Why is news feed scrolling so addictive and distracting? What are some ways to reduce the amount of time you spend scrolling on social media and articles?
Social media news feeds can be addictive and distracting because of the ability to keep scrolling. In his book Indistractable, Nir Eyal provides several methods to reduce time spend scrolling on your news feed.
Here is Nir Eyal’s advice for reducing your time spent on social media.
The Dangers of News Feed Scrolling
One of the most addictive features of social media is the “news feed,” which usually has an “infinite scroll.” You can scroll through pictures and posts without ever coming to the end of the page—you don’t stop, because there’s no natural place to do so.
Without the infinite news feed scrolling, social media becomes much less entertaining—and that’s a good thing. When you have control over what you see, social media can be used as a tool rather than a distraction. There are three ways you can circumvent the news feed on various social media.
1. Install a News Feed Blocker
There are many extensions you can install on your web browser to prevent you from seeing your Facebook news feed, such as:
- News Feed Eradicator for Facebook: The homepage won’t display any posts. Rather, you’ll see a blank page with an inspirational quote.
- Todobook: Instead of seeing your news feed, you’ll see your to-do list. When you complete all the tasks for the day, the list disappears and the news feed reappears.
(Shortform note: Both of these extensions are currently available only on Google Chrome.)
2. Preload Specific Pages
Most people access social media sites by going to the homepage, which contains the news feed. Skip over the homepage entirely by navigating directly to the page you want to access.
To do this, save specific frequently visited or important URLs to your bookmarks bar. Clicking on these links will take you directly to the part of the site you want to be on—helping you use social media more deliberately and efficiently.
- For example, instead of bookmarking Facebook.com, you might bookmark Facebook.com/messages or Facebook.com/[your business page].
3. Block Recommendations
Social media sites run algorithms in the background while you use them, figuring out what types of videos and articles will be most appealing to you based on your past activity. They’ll then give you a list of recommendations, tempting you to keep clicking.
- A fairly obvious example of this is Youtube’s “recommended videos” list—by combining interesting video thumbnails with subjects you’re interested in, it can easily drag you into hours of unplanned video-watching.
Many web browsers have features to turn off these recommendations, and there are extensions you can download to manage especially tempting sites.
- For example, the Google Chrome extension DF Tube allows you to watch videos without recommendations, autoplay, or comments.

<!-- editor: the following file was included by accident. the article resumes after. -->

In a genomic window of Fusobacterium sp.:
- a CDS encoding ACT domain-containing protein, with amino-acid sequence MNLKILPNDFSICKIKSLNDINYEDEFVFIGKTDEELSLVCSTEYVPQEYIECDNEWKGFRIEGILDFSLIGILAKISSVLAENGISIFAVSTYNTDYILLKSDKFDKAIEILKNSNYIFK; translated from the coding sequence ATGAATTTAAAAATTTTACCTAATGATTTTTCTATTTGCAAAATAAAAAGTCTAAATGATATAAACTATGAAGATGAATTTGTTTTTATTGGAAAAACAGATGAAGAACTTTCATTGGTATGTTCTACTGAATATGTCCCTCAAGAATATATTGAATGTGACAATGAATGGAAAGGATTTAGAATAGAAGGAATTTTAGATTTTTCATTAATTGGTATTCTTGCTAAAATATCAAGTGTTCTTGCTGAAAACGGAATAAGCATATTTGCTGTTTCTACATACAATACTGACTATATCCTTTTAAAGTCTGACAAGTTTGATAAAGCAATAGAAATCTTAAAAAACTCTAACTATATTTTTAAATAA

Articles pop into your day constantly—you may receive a news alert in the morning, get sidetracked while doing research for work, or see a good read while scrolling social media. Often, you’ll either read these articles right away—distracting you from the activity you should be doing—or you’ll save them for later across numerous open tabs—cluttering your workspace with tempting visual reminders.
Articles are interesting, knowledge-boosting tools when used the right way—rather than cutting them out, change how and when you spend time on them. The most important step in this change is to stop reading articles on your web browser.
- Eyal recommends the browser extension and app Pocket for this step. When you come across an interesting article, clicking the Pocket icon on your browser will pull the article text—leaving out ads and recommendations—and save it to the Pocket app linked on your phone.
With this system, you don’t have to choose between reading an article right away or keeping it open in the background—the content is kept tucked away until you’re ready to read.
(Shortform note: Eyal recommends Pocket, but there are many similar services available.)
Get More Out of Your Articles With Temptation Bundling
Not only are tucked-away articles less distracting, but they can also be used as a reward in temptation bundling—making an unappealing activity more interesting by combining it with something you want to do.
- For example, the Pocket app has a text-to-speech feature, so you can use it in the same way the study participants did—combine the pleasure of listening to your saved articles with less interesting activities such as meal prepping, going to the gym, mowing the lawn, or doing laundry.
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Like what you just read? Read the rest of the world's best book summary and analysis of Nir Eyal's "Indistractable" at Shortform.
Here's what you'll find in our full Indistractable summary:
- How to become indistractable in a world full of distractions
- Why your schedule should be based on your values instead of tasks
- How to start driving your life instead of letting its distractions drive you